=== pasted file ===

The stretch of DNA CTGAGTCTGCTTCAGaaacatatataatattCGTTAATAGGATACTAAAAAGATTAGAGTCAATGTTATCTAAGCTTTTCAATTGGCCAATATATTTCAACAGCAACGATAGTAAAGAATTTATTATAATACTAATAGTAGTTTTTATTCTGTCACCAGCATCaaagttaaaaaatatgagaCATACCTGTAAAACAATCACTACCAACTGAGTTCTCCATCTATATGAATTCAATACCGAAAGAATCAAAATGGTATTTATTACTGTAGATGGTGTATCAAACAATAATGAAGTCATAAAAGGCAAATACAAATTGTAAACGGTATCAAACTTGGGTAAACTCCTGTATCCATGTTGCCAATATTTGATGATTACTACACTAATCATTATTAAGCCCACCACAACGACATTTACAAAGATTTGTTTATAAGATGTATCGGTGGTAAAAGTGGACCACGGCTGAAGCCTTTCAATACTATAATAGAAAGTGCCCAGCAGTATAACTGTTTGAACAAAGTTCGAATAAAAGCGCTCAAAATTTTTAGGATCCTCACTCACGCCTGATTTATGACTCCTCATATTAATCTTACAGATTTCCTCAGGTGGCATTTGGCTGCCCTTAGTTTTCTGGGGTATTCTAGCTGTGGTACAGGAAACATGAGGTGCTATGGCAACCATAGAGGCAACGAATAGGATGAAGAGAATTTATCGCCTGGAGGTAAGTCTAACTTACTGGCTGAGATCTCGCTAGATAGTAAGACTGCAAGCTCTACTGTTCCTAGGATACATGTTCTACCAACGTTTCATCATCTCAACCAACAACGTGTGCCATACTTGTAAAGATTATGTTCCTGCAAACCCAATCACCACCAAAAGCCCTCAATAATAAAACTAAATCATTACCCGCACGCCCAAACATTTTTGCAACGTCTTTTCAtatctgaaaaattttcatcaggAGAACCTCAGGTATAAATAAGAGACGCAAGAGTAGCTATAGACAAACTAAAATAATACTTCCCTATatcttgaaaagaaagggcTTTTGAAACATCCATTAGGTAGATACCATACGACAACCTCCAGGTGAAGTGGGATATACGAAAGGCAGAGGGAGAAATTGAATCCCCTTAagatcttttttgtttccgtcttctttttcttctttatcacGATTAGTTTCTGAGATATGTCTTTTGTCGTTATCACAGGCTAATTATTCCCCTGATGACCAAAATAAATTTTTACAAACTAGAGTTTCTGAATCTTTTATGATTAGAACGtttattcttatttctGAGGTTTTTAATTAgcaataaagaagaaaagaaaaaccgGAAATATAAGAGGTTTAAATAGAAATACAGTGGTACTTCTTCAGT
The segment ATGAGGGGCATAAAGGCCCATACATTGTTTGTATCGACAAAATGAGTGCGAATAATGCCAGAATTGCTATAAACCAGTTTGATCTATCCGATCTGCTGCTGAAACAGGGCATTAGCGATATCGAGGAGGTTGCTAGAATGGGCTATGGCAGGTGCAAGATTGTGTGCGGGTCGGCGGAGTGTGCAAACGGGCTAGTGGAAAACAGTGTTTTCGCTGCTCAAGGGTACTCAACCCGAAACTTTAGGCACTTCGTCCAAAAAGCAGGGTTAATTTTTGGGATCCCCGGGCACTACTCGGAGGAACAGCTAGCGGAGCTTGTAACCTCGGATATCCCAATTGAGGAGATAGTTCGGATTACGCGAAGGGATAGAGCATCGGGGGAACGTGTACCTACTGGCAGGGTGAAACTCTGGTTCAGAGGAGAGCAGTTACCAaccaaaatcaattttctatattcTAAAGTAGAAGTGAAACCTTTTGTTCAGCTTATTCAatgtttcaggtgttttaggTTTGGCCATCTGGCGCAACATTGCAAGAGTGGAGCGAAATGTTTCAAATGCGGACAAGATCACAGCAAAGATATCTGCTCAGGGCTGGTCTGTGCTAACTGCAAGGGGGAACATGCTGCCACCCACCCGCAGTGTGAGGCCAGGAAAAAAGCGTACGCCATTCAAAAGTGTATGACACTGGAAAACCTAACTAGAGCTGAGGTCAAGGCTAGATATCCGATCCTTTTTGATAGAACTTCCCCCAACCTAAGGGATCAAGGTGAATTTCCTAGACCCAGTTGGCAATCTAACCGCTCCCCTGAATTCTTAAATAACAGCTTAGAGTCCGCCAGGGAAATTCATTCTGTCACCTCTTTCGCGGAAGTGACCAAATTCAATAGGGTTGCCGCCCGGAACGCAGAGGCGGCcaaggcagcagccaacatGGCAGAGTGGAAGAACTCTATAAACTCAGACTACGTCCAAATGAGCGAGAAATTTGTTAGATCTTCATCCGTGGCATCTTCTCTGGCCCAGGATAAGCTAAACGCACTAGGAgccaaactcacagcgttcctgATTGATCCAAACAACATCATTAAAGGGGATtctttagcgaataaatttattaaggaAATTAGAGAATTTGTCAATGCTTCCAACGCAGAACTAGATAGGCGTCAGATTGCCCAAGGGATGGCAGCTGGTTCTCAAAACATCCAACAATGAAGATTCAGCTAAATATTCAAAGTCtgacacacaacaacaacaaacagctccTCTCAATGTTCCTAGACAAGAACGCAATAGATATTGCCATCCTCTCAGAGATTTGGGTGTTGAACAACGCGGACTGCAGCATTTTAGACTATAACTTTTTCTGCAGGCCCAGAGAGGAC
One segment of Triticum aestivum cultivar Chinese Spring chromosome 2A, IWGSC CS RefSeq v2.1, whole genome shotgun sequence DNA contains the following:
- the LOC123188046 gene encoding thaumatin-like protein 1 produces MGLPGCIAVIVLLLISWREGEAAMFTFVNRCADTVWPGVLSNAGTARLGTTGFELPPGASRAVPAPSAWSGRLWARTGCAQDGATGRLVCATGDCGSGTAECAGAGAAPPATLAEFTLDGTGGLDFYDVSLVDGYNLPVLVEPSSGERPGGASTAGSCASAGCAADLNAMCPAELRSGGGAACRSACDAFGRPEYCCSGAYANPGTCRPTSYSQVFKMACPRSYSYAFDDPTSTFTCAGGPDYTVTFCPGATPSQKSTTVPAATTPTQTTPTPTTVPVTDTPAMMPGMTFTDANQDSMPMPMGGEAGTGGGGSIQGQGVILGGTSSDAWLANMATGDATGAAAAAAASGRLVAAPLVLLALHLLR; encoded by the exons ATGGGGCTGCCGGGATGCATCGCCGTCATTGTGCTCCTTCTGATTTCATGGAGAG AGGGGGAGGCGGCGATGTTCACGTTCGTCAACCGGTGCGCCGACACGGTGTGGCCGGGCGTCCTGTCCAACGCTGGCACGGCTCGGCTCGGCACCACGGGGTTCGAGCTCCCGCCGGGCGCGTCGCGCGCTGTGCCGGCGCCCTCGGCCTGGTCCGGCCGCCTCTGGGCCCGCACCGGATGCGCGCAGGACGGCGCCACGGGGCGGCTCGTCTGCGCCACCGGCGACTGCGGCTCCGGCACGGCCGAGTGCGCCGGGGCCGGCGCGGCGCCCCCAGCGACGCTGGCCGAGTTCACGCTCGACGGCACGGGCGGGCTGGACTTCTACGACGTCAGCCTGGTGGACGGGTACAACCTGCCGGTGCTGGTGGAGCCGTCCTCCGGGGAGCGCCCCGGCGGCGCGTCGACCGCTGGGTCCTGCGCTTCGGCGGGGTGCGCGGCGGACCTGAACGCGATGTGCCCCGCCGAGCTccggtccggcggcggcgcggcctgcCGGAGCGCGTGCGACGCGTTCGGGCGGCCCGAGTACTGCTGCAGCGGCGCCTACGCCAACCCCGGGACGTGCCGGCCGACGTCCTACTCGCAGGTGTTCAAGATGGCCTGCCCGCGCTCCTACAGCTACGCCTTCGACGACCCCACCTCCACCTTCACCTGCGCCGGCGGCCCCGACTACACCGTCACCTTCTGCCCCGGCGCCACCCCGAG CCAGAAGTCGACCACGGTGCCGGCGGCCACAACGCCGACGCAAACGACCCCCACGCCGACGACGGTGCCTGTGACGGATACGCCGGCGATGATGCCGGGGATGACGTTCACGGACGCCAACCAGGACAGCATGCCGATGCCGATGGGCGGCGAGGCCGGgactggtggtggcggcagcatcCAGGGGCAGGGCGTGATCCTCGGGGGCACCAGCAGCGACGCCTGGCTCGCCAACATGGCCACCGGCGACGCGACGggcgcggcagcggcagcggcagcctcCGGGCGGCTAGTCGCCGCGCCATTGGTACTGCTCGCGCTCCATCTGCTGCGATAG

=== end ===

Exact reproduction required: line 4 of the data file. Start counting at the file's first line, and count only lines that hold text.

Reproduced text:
- the LOC123188046 gene encoding thaumatin-like protein 1 produces MGLPGCIAVIVLLLISWREGEAAMFTFVNRCADTVWPGVLSNAGTARLGTTGFELPPGASRAVPAPSAWSGRLWARTGCAQDGATGRLVCATGDCGSGTAECAGAGAAPPATLAEFTLDGTGGLDFYDVSLVDGYNLPVLVEPSSGERPGGASTAGSCASAGCAADLNAMCPAELRSGGGAACRSACDAFGRPEYCCSGAYANPGTCRPTSYSQVFKMACPRSYSYAFDDPTSTFTCAGGPDYTVTFCPGATPSQKSTTVPAATTPTQTTPTPTTVPVTDTPAMMPGMTFTDANQDSMPMPMGGEAGTGGGGSIQGQGVILGGTSSDAWLANMATGDATGAAAAAAASGRLVAAPLVLLALHLLR; encoded by the exons ATGGGGCTGCCGGGATGCATCGCCGTCATTGTGCTCCTTCTGATTTCATGGAGAG AGGGGGAGGCGGCGATGTTCACGTTCGTCAACCGGTGCGCCGACACGGTGTGGCCGGGCGTCCTGTCCAACGCTGGCACGGCTCGGCTCGGCACCACGGGGTTCGAGCTCCCGCCGGGCGCGTCGCGCGCTGTGCCGGCGCCCTCGGCCTGGTCCGGCCGCCTCTGGGCCCGCACCGGATGCGCGCAGGACGGCGCCACGGGGCGGCTCGTCTGCGCCACCGGCGACTGCGGCTCCGGCACGGCCGAGTGCGCCGGGGCCGGCGCGGCGCCCCCAGCGACGCTGGCCGAGTTCACGCTCGACGGCACGGGCGGGCTGGACTTCTACGACGTCAGCCTGGTGGACGGGTACAACCTGCCGGTGCTGGTGGAGCCGTCCTCCGGGGAGCGCCCCGGCGGCGCGTCGACCGCTGGGTCCTGCGCTTCGGCGGGGTGCGCGGCGGACCTGAACGCGATGTGCCCCGCCGAGCTccggtccggcggcggcgcggcctgcCGGAGCGCGTGCGACGCGTTCGGGCGGCCCGAGTACTGCTGCAGCGGCGCCTACGCCAACCCCGGGACGTGCCGGCCGACGTCCTACTCGCAGGTGTTCAAGATGGCCTGCCCGCGCTCCTACAGCTACGCCTTCGACGACCCCACCTCCACCTTCACCTGCGCCGGCGGCCCCGACTACACCGTCACCTTCTGCCCCGGCGCCACCCCGAG CCAGAAGTCGACCACGGTGCCGGCGGCCACAACGCCGACGCAAACGACCCCCACGCCGACGACGGTGCCTGTGACGGATACGCCGGCGATGATGCCGGGGATGACGTTCACGGACGCCAACCAGGACAGCATGCCGATGCCGATGGGCGGCGAGGCCGGgactggtggtggcggcagcatcCAGGGGCAGGGCGTGATCCTCGGGGGCACCAGCAGCGACGCCTGGCTCGCCAACATGGCCACCGGCGACGCGACGggcgcggcagcggcagcggcagcctcCGGGCGGCTAGTCGCCGCGCCATTGGTACTGCTCGCGCTCCATCTGCTGCGATAG